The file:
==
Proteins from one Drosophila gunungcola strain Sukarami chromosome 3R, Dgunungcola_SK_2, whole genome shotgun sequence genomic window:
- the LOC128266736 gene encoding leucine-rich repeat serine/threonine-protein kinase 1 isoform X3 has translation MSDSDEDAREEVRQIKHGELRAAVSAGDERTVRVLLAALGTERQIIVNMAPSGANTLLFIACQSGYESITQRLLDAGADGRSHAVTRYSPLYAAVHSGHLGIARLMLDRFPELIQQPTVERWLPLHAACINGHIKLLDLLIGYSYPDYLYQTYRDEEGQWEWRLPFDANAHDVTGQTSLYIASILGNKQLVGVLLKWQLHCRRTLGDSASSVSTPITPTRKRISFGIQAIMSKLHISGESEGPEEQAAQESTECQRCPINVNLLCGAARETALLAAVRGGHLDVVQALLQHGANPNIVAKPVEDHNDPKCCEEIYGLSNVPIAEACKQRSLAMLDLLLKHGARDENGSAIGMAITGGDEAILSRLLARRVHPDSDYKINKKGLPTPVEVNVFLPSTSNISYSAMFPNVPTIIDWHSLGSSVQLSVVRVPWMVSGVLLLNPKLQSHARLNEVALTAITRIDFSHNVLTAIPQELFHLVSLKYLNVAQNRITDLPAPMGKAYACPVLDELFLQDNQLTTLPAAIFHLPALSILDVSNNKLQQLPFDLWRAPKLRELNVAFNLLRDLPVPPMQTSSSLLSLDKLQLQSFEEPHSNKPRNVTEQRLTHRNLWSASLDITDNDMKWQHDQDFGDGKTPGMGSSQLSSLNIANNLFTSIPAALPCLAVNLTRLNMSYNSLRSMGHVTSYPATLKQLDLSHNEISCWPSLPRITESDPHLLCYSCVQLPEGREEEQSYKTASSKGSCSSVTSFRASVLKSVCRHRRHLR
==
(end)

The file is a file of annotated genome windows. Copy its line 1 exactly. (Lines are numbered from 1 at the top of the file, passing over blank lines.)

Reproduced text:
Proteins from one Drosophila gunungcola strain Sukarami chromosome 3R, Dgunungcola_SK_2, whole genome shotgun sequence genomic window: